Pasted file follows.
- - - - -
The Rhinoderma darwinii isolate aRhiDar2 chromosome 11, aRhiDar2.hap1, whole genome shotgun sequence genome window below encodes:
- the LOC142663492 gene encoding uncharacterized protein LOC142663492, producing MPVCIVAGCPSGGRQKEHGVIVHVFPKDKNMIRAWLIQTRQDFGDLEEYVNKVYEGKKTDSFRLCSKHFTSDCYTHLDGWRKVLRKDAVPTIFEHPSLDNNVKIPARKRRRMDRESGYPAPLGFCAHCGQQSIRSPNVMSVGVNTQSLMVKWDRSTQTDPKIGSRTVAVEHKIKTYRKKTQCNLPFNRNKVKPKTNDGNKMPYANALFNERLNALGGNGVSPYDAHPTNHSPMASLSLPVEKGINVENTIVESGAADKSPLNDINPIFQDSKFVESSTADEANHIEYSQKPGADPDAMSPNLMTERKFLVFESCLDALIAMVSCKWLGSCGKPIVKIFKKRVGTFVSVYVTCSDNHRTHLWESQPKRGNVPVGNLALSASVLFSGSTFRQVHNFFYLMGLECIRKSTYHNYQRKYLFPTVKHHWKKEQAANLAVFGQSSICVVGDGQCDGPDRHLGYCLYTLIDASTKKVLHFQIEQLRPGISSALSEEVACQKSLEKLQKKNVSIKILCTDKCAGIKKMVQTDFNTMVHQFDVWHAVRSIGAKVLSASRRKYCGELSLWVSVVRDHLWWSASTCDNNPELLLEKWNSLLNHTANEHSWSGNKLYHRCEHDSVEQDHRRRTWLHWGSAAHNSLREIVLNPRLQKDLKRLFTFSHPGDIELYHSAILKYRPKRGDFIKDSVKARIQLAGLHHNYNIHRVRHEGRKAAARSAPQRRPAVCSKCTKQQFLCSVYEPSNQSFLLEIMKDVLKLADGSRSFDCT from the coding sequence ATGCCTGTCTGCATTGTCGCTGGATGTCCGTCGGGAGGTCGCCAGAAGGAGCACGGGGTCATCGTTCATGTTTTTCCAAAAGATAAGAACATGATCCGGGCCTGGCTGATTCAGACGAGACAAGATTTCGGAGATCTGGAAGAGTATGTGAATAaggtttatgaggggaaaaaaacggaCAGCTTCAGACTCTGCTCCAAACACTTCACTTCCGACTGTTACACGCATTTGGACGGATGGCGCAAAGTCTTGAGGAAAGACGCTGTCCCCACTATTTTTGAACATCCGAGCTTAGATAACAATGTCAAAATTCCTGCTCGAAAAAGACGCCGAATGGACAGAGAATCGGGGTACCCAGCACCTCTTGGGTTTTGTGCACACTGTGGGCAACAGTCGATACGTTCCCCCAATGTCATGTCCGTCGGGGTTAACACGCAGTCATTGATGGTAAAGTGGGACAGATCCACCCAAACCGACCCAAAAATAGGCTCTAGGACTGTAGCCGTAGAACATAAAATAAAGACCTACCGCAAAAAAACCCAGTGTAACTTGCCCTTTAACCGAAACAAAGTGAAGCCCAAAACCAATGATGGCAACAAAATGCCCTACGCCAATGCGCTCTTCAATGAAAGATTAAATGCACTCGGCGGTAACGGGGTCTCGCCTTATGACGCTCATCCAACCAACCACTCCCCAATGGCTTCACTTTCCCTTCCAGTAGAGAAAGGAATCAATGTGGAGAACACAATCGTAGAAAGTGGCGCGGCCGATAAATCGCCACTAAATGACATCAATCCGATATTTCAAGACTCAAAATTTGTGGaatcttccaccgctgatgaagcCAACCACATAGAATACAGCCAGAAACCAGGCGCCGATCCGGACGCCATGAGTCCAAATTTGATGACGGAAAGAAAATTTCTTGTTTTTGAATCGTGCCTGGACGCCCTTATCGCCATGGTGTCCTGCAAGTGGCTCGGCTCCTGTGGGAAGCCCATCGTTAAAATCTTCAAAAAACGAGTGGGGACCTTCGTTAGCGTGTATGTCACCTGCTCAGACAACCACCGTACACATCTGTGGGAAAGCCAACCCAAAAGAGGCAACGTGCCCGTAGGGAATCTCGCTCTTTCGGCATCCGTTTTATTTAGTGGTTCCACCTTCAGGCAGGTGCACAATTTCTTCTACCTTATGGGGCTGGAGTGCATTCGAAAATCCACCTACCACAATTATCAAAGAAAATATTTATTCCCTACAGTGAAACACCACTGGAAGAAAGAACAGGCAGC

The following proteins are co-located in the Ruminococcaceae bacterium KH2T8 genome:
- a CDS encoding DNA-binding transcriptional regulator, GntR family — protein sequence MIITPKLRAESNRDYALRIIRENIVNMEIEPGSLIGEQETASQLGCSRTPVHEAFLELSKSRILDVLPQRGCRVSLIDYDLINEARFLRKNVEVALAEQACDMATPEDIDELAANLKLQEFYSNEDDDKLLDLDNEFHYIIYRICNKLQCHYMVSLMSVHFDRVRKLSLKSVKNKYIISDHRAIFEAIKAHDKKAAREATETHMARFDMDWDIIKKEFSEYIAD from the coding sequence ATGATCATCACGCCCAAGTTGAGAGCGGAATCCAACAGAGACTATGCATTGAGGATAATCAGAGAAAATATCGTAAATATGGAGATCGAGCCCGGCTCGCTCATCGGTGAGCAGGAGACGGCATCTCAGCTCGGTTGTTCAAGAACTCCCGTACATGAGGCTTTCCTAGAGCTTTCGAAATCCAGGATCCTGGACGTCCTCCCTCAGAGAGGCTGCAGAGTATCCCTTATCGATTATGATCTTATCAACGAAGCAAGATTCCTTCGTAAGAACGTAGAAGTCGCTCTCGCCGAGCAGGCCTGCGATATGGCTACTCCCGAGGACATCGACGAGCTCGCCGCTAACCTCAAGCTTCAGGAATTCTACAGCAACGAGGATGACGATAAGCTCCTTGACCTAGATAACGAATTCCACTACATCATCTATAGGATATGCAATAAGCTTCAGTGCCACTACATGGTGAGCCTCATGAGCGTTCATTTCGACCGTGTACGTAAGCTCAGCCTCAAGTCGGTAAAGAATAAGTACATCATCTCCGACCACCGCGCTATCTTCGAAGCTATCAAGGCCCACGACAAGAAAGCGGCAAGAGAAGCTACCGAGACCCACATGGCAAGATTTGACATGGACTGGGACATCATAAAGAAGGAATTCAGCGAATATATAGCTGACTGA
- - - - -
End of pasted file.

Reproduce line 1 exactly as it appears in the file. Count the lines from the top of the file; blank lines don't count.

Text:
The Rhinoderma darwinii isolate aRhiDar2 chromosome 11, aRhiDar2.hap1, whole genome shotgun sequence genome window below encodes: